June 4: Cause for concern

A public that is misinformed about what is happening in this part of the world is easily persuaded to turn in unsavory directions.

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June 3, 2007 21:16
June 4: Cause for concern

letters 88. (photo credit: )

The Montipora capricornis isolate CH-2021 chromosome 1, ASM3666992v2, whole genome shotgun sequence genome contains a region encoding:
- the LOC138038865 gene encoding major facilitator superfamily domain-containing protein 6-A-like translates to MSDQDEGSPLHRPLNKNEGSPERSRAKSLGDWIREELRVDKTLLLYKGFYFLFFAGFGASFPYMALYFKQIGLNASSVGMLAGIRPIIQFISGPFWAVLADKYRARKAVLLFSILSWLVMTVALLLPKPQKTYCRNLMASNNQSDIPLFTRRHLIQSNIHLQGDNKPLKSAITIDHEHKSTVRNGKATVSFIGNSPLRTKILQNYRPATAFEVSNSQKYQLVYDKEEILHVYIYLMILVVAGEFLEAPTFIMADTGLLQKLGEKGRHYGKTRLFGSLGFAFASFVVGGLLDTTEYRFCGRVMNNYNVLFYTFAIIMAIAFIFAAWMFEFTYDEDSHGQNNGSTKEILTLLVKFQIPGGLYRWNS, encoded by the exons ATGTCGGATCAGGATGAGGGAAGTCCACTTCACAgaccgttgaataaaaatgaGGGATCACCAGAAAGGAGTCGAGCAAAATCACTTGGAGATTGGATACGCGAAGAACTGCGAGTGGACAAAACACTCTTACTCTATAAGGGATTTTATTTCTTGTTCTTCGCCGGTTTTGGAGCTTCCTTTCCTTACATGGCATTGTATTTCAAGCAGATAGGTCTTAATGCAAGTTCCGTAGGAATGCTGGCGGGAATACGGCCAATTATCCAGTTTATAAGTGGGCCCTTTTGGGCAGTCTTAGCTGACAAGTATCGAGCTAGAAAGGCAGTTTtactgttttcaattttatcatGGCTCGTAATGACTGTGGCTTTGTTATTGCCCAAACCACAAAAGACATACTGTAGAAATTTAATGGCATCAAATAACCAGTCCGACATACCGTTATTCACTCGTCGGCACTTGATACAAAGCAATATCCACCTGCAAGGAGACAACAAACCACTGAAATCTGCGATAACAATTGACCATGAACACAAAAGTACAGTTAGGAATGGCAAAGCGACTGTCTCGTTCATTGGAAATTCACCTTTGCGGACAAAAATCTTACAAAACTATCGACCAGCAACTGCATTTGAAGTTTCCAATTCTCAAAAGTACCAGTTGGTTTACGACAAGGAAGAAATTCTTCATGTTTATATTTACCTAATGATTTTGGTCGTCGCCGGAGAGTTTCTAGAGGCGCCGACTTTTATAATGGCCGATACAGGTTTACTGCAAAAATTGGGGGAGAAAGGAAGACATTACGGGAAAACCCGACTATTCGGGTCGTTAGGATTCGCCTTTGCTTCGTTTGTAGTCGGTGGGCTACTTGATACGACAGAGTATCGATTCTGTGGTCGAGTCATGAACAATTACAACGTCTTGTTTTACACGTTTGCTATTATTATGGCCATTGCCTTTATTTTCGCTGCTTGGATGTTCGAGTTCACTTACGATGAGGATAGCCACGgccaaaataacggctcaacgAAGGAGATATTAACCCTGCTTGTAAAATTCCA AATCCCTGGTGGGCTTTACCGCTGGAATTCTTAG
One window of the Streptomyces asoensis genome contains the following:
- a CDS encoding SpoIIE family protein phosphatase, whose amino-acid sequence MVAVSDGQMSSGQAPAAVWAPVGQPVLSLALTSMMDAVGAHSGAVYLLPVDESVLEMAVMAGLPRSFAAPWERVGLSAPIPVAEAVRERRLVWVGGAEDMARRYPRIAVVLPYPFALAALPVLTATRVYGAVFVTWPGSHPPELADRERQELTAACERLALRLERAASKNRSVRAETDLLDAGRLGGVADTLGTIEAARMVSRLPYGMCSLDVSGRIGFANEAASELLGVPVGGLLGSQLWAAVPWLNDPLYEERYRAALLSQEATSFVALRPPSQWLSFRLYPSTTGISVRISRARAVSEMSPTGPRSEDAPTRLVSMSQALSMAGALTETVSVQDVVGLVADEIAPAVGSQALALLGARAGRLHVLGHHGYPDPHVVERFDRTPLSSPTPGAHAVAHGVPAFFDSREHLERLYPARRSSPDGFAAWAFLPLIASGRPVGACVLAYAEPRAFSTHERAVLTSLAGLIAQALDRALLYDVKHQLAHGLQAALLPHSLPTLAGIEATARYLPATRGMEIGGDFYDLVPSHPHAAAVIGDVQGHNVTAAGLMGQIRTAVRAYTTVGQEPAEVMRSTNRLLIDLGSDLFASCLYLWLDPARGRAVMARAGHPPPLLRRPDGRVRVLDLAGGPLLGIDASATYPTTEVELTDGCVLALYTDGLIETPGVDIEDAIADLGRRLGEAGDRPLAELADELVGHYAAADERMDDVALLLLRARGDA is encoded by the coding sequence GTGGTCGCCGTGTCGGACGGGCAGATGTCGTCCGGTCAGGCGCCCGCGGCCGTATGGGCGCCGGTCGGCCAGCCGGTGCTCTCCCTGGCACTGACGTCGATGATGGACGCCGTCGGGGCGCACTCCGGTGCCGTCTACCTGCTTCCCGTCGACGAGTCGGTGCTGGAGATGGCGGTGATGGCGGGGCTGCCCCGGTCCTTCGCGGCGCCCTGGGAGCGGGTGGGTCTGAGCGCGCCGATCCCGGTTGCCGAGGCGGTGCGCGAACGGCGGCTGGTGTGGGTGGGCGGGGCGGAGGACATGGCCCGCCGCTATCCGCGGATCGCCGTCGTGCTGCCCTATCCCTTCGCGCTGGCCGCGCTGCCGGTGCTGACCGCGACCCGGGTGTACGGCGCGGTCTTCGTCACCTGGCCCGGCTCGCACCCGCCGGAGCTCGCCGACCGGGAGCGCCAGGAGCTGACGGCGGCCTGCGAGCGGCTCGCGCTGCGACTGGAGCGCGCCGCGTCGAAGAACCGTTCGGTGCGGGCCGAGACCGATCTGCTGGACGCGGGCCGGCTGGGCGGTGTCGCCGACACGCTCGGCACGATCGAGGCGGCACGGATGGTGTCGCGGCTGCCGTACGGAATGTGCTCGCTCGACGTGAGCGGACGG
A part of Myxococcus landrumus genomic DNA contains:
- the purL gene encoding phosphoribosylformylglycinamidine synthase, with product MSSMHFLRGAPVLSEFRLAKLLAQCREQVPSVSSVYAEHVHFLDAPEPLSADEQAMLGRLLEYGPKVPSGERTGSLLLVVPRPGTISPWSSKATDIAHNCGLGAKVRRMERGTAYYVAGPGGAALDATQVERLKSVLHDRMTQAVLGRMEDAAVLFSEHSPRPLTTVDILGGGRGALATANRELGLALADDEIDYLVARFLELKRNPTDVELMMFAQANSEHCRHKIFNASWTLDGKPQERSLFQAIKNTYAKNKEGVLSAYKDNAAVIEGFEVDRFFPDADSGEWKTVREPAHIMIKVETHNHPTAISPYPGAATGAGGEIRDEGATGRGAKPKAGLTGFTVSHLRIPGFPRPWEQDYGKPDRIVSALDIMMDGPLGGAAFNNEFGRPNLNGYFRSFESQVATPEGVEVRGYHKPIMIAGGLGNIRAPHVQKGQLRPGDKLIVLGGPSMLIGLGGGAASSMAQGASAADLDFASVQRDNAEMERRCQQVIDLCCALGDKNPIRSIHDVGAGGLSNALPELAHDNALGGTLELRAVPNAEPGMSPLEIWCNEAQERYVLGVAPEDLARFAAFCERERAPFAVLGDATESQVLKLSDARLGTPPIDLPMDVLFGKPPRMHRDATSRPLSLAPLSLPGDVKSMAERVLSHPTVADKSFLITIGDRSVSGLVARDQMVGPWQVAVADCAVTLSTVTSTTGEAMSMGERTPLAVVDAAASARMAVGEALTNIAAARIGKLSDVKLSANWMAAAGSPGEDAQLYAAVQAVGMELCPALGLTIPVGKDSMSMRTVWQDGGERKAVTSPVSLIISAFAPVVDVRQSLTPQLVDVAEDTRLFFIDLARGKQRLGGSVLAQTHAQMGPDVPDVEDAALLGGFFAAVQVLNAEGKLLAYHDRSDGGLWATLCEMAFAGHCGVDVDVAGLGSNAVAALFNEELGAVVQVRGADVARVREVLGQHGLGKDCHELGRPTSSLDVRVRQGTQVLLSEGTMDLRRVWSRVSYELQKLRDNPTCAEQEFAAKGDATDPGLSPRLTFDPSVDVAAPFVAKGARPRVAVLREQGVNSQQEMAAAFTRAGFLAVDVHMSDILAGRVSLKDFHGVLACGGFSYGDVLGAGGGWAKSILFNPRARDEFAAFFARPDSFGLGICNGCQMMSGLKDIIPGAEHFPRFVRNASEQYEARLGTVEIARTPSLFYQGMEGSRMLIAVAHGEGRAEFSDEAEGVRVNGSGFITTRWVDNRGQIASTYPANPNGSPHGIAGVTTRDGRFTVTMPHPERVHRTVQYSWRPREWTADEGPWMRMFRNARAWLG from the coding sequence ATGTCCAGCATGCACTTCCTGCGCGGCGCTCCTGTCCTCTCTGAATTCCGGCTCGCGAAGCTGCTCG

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Cause for concern Sir - Re "Israel to draw up action plan to deal with boycott threat" (June 3): If the way in which the British Union of Colleges and Universities has interpreted the facts of the Israel-Palestine conflict is any indication of how those institutions interpret facts in their academic research, such research must not only be of a low standard, but dishonest. This ought to be a major concern to the British government, which finances higher education in Britain. SYDNEY DAVIS Jerusalem British media lies... Sir, - I have occasion to spend sizable amounts of time in England every year, when it is my misfortune to have to follow the news on the BBC and other British channels. Britons are misinformed and misguided. I hear them on radio phone-ins and on TV audience participation programs. I read the letters in their newspapers and realize again and again that they simply do not know what they are talking about. A public that is misinformed about what is happening in this part of the world is easily persuaded to turn in unsavory directions. Thus when leftist unions see fit to dabble in politics and act on inaccurate and distorted news reporting, we in Israel end up being boycotted, divested from, sanctioned, bad-mouthed, accused and blamed for wrongs not committed. Britain's Foreign Office should be working to stop the damage being done to Israel by the irresponsible reporting of the British media ("Israel to draw up action plan to deal with boycott threat," June 3). MARION STONE Modi'in Sir, - Now that Britain is rapidly evolving to become the mandated territory of the Hamas Palestinians, and when Prince Harry has been crowned Caliph of Great Britain by the Grand Mufti of Canterbury, which of the British ayatollahs would best fit the role of Hamas High Commissioner to London? George Galloway, perhaps - or Ken Livingstone? ELLIOT KRETZMER Kfar Saba ...and the ripple effect Sir, - In response to the threatened UK academic boycott, Israeli universities should offer scholarships to British students and invite them to come here and study in an atmosphere of academic freedom and pluralism, alongside Muslims, Christians, Jews, white, black and Oriental, from all over the world. MOSHE SHWERGOLD Jerusalem Tell me how Sir, - David Horovitz's "The campaign to delegitimize Israel" (June 3) was beautifully composed and clearly argued. It is a sad state indeed. One phrase, however, caught my attention: "The Israeli public would throw out any government that did not immediately embrace [an Assad who offered peace]." It read as though in one simple stroke, Israelis could, at will, evict a leadership that didn't represent their interests. If this is so, why are we stuck with a government of hack politicians enjoying near-zero popularity, one in which important ministerial posts are handed out like prizes to the most loyal sycophants, regardless of ability or preparedness; a government that has repeatedly demonstrated its inability, or unwillingness, to protect Israel's citizens from persistent and fatal attacks, all amid accusations of shameful illegal acts and public immorality? Surely a government peopled by politicians who represent no one and nothing but their own self-interest and an ability to stay in power is due for eviction? So, please, could you provide step-by-step details of how this could be effected? I, for one, am more than ready to act. DEBBIE ABRAMOWITZ Jerusalem Lost Begins Sir, - Yehuda Avner's article about Menachem Begin ("The great emancipator," May 17) touched me emotionally because the world needs leaders such as Begin. He was the right man at the right time. My family was deeply touched by the Holocaust and lost many members, all in Poland. I cannot help but feel a great deal of sorrow when I realize how many future Menachem Begins we lost. SOL BLEIWEIS Highland Park, Illinois Prosperity's ahead Sir, - I wanted to express my support for Israel as God's country. Even though these are trying times in the Middle East, there will always be a time of prosperity because prayer exists in the land. This means that prayers can't fail; prayers lift up. So even though I'm across the Atlantic in the US, my heart connects with the people of Israel. JOSHUA SHEPHARD Metro Detroit Protection for all Sir, - The ministry does not go far enough in its current HIV policy recommendations ("'Health Ministry must formulate policy on HIV-positive doctors,'" May 31). I was medical counsel to Kimberly Bergalis, the first of six patients in the world documented to be infected with HIV from their dentist in Florida in 1990. There is a clear need for the Health Ministry to formulate a proactive policy for restricting all HIV-positive doctors as regards performing invasive procedures, in which there will always be a possibility of infected blood being transmitted to patients because of accidental cuts, scratches, abrasions or pinpricks. There should also be a ministry policy to prevent the transmission of HIV from HIV-infected patients to health care workers who are at risk through carrying out invasive procedures, where blood-to-blood transmission can occur. Protection for all can only be accomplished by universal HIV testing on everyone, a policy which was recommended by the US Centers for Disease Control for all adults last year; a policy not yet accepted in Israel. SANFORD F. KUVIN, M.D. The Kuvin Center for Infectious & Tropical Diseases Hebrew University Jerusalem Macabre or meritorious? Sir, - Re "Contestants to vie for kidney of terminally ill patient" (May 30): The idea of the Dutch reality "Big Donor Show" may appear macabre - but if it helps to raise public awareness of the dire need for organ donations it is justified. In Israel, since only 7 percent of the population has signed the ADI Organ Donation Card, approximately 100 people die each year waiting for an organ transplant. This situation need not be. JUDITH NUSBAUM Rishon Letzion Don't worry, be happy Sir, - In "The Jewish calendar is out of sync. Fix it" (May 21) Stephen Gabriel Rosenberg states: "As the tekufa of Nissan, or Spring, continues to progress ahead of the sun, by more than 11 hours a year, we shall find that in time it will approach nearer and nearer to the astronomical summer... It can be calculated that this will occur in about 640 years." This is factually incorrect. The tekufa of Shmuel (used for Birchat Hachama) drifts about 11 minutes (not 11 hours) per year from the equinox. The tekufa of Rav Ada, used to calculate Pessah, drifts even less. So the author's concern that there will be a problem in 640 years is not true. At 11 minutes a year, or less, Pessah and the tekufa of Nissan will remain in the spring for thousands and thousands of years to come. Moshiach will be here long before then. RABBI DOVID HEBER Baltimore